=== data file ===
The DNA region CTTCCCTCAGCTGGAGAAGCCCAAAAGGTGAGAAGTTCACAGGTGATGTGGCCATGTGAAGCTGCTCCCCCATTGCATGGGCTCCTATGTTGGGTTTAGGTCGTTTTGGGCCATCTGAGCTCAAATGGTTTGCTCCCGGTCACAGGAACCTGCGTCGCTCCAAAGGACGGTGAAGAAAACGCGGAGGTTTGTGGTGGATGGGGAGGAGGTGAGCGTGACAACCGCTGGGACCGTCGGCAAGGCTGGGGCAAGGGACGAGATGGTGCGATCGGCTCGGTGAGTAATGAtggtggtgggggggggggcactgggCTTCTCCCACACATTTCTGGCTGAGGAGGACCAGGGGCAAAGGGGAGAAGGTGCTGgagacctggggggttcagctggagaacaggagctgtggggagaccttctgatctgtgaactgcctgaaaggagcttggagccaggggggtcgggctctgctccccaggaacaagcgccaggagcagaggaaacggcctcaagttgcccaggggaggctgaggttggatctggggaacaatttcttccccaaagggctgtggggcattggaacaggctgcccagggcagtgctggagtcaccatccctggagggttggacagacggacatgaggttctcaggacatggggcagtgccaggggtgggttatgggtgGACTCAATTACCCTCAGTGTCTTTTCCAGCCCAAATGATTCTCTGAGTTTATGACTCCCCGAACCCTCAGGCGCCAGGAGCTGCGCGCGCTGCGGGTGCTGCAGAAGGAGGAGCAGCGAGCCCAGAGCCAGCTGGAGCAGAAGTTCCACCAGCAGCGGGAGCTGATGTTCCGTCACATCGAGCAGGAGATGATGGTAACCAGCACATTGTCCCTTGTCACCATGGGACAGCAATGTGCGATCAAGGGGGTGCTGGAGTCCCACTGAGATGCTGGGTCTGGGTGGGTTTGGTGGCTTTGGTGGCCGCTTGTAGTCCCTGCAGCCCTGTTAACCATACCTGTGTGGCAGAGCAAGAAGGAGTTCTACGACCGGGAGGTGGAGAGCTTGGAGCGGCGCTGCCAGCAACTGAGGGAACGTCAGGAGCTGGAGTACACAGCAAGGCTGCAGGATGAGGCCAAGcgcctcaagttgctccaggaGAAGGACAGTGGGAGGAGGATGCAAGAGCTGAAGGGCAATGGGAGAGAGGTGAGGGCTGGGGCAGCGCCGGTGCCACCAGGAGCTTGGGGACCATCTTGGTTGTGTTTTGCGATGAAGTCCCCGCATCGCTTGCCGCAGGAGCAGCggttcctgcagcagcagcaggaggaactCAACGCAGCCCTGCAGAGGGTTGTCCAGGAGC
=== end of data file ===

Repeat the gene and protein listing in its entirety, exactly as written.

The DNA region CTTCCCTCAGCTGGAGAAGCCCAAAAGGTGAGAAGTTCACAGGTGATGTGGCCATGTGAAGCTGCTCCCCCATTGCATGGGCTCCTATGTTGGGTTTAGGTCGTTTTGGGCCATCTGAGCTCAAATGGTTTGCTCCCGGTCACAGGAACCTGCGTCGCTCCAAAGGACGGTGAAGAAAACGCGGAGGTTTGTGGTGGATGGGGAGGAGGTGAGCGTGACAACCGCTGGGACCGTCGGCAAGGCTGGGGCAAGGGACGAGATGGTGCGATCGGCTCGGTGAGTAATGAtggtggtgggggggggggcactgggCTTCTCCCACACATTTCTGGCTGAGGAGGACCAGGGGCAAAGGGGAGAAGGTGCTGgagacctggggggttcagctggagaacaggagctgtggggagaccttctgatctgtgaactgcctgaaaggagcttggagccaggggggtcgggctctgctccccaggaacaagcgccaggagcagaggaaacggcctcaagttgcccaggggaggctgaggttggatctggggaacaatttcttccccaaagggctgtggggcattggaacaggctgcccagggcagtgctggagtcaccatccctggagggttggacagacggacatgaggttctcaggacatggggcagtgccaggggtgggttatgggtgGACTCAATTACCCTCAGTGTCTTTTCCAGCCCAAATGATTCTCTGAGTTTATGACTCCCCGAACCCTCAGGCGCCAGGAGCTGCGCGCGCTGCGGGTGCTGCAGAAGGAGGAGCAGCGAGCCCAGAGCCAGCTGGAGCAGAAGTTCCACCAGCAGCGGGAGCTGATGTTCCGTCACATCGAGCAGGAGATGATGGTAACCAGCACATTGTCCCTTGTCACCATGGGACAGCAATGTGCGATCAAGGGGGTGCTGGAGTCCCACTGAGATGCTGGGTCTGGGTGGGTTTGGTGGCTTTGGTGGCCGCTTGTAGTCCCTGCAGCCCTGTTAACCATACCTGTGTGGCAGAGCAAGAAGGAGTTCTACGACCGGGAGGTGGAGAGCTTGGAGCGGCGCTGCCAGCAACTGAGGGAACGTCAGGAGCTGGAGTACACAGCAAGGCTGCAGGATGAGGCCAAGcgcctcaagttgctccaggaGAAGGACAGTGGGAGGAGGATGCAAGAGCTGAAGGGCAATGGGAGAGAGGTGAGGGCTGGGGCAGCGCCGGTGCCACCAGGAGCTTGGGGACCATCTTGGTTGTGTTTTGCGATGAAGTCCCCGCATCGCTTGCCGCAGGAGCAGCggttcctgcagcagcagcaggaggaactCAACGCAGCCCTGCAGAGGGTTGTCCAGGAGC